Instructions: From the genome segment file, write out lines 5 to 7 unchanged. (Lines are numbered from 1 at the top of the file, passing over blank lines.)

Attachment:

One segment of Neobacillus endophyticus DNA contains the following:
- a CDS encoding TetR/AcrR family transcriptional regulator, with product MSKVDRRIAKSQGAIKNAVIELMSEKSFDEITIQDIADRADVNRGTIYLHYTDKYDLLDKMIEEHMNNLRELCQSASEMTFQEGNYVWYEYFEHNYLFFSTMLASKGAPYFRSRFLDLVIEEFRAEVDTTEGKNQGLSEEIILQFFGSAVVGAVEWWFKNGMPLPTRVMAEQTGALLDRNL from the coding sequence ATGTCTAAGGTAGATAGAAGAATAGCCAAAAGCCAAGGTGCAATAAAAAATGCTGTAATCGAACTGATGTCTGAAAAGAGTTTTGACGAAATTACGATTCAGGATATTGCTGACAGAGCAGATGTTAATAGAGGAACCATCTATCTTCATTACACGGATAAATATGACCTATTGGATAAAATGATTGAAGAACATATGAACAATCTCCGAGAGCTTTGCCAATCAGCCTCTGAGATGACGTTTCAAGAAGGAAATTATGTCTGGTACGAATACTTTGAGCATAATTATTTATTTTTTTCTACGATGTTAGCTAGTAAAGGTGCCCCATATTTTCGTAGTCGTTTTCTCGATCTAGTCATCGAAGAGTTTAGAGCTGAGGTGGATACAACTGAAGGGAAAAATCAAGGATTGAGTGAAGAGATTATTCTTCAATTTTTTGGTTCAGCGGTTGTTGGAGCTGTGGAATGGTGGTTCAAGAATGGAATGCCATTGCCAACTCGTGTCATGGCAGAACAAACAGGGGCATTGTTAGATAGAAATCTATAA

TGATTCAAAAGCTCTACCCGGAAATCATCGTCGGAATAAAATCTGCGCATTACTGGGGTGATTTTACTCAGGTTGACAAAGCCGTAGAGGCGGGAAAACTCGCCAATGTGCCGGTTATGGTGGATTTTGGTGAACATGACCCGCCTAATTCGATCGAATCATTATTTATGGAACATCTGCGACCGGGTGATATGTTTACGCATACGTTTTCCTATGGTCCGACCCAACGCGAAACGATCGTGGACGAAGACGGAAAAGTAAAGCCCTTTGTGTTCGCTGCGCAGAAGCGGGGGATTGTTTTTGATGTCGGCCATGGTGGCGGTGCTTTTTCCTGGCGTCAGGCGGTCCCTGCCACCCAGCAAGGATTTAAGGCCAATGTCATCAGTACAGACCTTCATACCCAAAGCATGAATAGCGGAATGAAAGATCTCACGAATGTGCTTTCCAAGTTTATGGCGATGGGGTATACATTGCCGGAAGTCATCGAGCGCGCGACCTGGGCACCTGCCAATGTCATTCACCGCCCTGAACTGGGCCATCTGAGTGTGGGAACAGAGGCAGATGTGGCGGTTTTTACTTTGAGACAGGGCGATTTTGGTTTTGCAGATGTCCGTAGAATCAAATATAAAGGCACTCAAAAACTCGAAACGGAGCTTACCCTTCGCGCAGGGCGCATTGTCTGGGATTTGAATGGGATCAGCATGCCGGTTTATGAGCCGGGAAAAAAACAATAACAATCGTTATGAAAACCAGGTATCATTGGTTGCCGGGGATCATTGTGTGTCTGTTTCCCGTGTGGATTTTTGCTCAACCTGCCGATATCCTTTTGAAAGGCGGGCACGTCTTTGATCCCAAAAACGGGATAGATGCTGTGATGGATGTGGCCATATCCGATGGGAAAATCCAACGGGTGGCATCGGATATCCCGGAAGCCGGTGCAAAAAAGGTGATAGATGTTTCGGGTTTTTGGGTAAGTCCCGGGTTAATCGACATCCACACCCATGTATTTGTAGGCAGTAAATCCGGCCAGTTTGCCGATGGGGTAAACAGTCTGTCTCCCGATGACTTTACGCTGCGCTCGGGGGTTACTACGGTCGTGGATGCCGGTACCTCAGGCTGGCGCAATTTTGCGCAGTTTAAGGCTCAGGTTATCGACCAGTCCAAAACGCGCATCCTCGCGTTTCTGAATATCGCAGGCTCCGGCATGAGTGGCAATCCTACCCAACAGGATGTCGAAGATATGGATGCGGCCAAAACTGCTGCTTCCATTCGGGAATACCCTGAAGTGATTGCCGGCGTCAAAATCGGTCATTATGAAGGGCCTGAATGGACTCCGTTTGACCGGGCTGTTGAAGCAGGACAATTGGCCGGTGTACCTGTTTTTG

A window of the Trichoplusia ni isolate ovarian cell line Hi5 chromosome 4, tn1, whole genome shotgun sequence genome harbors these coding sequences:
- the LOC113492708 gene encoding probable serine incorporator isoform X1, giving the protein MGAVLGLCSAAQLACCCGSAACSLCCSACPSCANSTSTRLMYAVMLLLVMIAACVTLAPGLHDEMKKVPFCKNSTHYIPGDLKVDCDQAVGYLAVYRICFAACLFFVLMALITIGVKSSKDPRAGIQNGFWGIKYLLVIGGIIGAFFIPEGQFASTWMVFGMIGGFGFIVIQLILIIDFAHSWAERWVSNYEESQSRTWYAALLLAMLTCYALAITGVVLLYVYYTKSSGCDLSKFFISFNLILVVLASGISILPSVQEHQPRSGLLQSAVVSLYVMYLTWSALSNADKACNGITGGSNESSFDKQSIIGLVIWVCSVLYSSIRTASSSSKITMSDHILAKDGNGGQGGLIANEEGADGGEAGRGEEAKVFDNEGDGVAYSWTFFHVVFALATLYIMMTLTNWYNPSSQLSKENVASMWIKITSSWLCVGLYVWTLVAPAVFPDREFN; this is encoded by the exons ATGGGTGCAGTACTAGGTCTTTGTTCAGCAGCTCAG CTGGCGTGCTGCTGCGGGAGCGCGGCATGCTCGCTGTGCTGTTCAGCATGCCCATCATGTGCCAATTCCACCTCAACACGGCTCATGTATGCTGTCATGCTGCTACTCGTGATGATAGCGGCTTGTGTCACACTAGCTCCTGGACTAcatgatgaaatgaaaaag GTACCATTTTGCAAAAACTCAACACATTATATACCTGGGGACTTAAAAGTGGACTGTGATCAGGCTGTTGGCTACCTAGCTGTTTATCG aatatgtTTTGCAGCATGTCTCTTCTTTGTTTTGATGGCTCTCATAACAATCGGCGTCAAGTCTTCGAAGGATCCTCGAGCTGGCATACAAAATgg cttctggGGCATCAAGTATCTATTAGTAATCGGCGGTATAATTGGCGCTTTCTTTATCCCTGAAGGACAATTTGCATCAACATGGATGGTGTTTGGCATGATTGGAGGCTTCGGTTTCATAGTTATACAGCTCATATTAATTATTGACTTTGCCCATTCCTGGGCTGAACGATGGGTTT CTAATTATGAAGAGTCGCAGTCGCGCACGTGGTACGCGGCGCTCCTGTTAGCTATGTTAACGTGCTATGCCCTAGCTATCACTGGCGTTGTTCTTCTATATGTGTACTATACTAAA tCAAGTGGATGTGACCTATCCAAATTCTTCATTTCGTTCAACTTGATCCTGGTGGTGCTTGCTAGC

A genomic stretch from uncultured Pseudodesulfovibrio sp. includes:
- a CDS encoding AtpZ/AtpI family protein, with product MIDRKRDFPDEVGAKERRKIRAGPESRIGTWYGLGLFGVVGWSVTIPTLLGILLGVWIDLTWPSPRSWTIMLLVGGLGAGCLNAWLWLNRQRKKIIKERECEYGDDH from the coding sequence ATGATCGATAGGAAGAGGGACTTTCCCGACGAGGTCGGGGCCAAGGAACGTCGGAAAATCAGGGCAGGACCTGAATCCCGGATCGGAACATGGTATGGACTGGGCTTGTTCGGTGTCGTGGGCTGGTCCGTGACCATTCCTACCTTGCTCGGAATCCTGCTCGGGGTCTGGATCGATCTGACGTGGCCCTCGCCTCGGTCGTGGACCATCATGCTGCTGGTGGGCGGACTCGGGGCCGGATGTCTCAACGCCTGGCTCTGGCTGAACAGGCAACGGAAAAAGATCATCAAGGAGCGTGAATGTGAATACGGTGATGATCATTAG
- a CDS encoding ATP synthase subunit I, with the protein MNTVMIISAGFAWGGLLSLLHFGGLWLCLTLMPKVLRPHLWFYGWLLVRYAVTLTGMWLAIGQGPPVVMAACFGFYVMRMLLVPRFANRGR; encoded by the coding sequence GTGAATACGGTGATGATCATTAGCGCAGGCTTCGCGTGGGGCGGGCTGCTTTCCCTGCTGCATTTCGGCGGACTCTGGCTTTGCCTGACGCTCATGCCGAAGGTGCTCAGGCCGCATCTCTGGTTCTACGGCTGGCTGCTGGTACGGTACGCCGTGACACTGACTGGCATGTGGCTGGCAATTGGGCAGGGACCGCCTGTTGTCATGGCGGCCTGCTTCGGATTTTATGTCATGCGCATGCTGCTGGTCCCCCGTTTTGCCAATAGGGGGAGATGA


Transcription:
- the LOC113492708 gene encoding probable serine incorporator isoform X1, giving the protein MGAVLGLCSAAQLACCCGSAACSLCCSACPSCANSTSTRLMYAVMLLLVMIAACVTLAPGLHDEMKKVPFCKNSTHYIPGDLKVDCDQAVGYLAVYRICFAACLFFVLMALITIGVKSSKDPRAGIQNGFWGIKYLLVIGGIIGAFFIPEGQFASTWMVFGMIGGFGFIVIQLILIIDFAHSWAERWVSNYEESQSRTWYAALLLAMLTCYALAITGVVLLYVYYTKSSGCDLSKFFISFNLILVVLASGISILPSVQEHQPRSGLLQSAVVSLYVMYLTWSALSNADKACNGITGGSNESSFDKQSIIGLVIWVCSVLYSSIRTASSSSKITMSDHILAKDGNGGQGGLIANEEGADGGEAGRGEEAKVFDNEGDGVAYSWTFFHVVFALATLYIMMTLTNWYNPSSQLSKENVASMWIKITSSWLCVGLYVWTLVAPAVFPDREFN; this is encoded by the exons ATGGGTGCAGTACTAGGTCTTTGTTCAGCAGCTCAG CTGGCGTGCTGCTGCGGGAGCGCGGCATGCTCGCTGTGCTGTTCAGCATGCCCATCATGTGCCAATTCCACCTCAACACGGCTCATGTATGCTGTCATGCTGCTACTCGTGATGATAGCGGCTTGTGTCACACTAGCTCCTGGACTAcatgatgaaatgaaaaag GTACCATTTTGCAAAAACTCAACACATTATATACCTGGGGACTTAAAAGTGGACTGTGATCAGGCTGTTGGCTACCTAGCTGTTTATCG aatatgtTTTGCAGCATGTCTCTTCTTTGTTTTGATGGCTCTCATAACAATCGGCGTCAAGTCTTCGAAGGATCCTCGAGCTGGCATACAAAATgg cttctggGGCATCAAGTATCTATTAGTAATCGGCGGTATAATTGGCGCTTTCTTTATCCCTGAAGGACAATTTGCATCAACATGGATGGTGTTTGGCATGATTGGAGGCTTCGGTTTCATAGTTATACAGCTCATATTAATTATTGACTTTGCCCATTCCTGGGCTGAACGATGGGTTT CTAATTATGAAGAGTCGCAGTCGCGCACGTGGTACGCGGCGCTCCTGTTAGCTATGTTAACGTGCTATGCCCTAGCTATCACTGGCGTTGTTCTTCTATATGTGTACTATACTAAA tCAAGTGGATGTGACCTATCCAAATTCTTCATTTCGTTCAACTTGATCCTGGTGGTGCTTGCTAGC

A genomic stretch from uncultured Pseudodesulfovibrio sp. includes:
- a CDS encoding AtpZ/AtpI family protein, with product MIDRKRDFPDEVGAKERRKIRAGPESRIGTWYGLGLFGVVGWSVTIPTLLGILLGVWIDLTWPSPRSWTIMLLVGGLGAGCLNAWLWLNRQRKKIIKERECEYGDDH from the coding sequence ATGATCGATAGGAAGAGGGACTTTCCCGACGAGGTCGGGGCCAAGGAACGTCGGAAAATCAGGGCAGGACCTGAATCCCGGATCGGAACATGGTATGGACTGGGCTTGTTCGGTGTCGTGGGCTGGTCCGTGACCATTCCTACCTTGCTCGGAATCCTGCTCGGGGTCTGGATCGATCTGACGTGGCCCTCGCCTCGGTCGTGGACCATCATGCTGCTGGTGGGCGGACTCGGGGCCGGATGTCTCAACGCCTGGCTCTGGCTGAACAGGCAACGGAAAAAGATCATCAAGGAGCGTGAATGTGAATACGGTGATGATCATTAG